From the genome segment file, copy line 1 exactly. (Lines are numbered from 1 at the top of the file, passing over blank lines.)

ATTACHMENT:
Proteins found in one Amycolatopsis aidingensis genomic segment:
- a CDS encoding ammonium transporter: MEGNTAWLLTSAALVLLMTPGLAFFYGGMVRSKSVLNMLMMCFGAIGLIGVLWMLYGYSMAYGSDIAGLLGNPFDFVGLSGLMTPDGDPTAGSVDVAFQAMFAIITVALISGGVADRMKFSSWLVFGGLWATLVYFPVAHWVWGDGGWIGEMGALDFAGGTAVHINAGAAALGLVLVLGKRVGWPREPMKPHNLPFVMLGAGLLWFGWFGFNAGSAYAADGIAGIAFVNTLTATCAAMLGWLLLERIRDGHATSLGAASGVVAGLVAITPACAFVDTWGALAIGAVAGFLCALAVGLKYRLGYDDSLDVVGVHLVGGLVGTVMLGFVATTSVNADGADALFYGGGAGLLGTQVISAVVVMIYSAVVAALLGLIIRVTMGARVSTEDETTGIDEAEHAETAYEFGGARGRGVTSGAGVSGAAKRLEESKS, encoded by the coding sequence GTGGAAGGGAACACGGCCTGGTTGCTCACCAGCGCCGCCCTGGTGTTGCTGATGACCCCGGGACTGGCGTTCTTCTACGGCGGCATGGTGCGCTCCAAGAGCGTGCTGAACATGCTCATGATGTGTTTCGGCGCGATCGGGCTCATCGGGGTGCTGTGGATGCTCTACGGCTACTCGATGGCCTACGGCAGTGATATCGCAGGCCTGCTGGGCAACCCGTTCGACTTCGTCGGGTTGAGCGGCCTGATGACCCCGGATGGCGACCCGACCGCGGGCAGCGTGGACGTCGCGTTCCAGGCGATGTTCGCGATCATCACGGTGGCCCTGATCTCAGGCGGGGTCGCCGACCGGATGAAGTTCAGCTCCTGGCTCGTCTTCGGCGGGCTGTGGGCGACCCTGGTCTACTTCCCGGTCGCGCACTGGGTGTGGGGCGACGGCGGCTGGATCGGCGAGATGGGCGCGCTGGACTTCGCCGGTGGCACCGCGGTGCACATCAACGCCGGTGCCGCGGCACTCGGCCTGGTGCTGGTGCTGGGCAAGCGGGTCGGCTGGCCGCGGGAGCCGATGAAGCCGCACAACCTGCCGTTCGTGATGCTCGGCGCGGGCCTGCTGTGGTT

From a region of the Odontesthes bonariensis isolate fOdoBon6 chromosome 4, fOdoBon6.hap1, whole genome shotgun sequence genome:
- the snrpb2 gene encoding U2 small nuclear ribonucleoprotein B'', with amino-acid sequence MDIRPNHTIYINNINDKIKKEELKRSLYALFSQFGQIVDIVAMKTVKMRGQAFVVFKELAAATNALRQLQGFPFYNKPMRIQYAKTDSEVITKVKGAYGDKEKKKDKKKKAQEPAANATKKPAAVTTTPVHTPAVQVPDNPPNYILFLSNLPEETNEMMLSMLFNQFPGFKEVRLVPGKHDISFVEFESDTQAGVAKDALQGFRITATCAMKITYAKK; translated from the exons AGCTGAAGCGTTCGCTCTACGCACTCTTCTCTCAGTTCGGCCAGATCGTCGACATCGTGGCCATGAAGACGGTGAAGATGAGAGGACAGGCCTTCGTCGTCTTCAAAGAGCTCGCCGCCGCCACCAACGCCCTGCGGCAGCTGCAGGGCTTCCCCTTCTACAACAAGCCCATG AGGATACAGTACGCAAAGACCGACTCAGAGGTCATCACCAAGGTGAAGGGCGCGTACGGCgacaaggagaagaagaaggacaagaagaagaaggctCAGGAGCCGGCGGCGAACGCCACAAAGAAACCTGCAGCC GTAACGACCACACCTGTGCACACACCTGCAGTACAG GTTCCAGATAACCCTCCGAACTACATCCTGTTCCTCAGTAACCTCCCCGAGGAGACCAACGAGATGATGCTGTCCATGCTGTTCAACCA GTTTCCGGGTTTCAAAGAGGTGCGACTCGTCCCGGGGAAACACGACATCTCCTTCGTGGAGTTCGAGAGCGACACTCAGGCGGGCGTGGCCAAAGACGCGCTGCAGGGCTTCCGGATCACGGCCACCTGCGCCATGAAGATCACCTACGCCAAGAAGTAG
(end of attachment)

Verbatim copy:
Proteins found in one Amycolatopsis aidingensis genomic segment: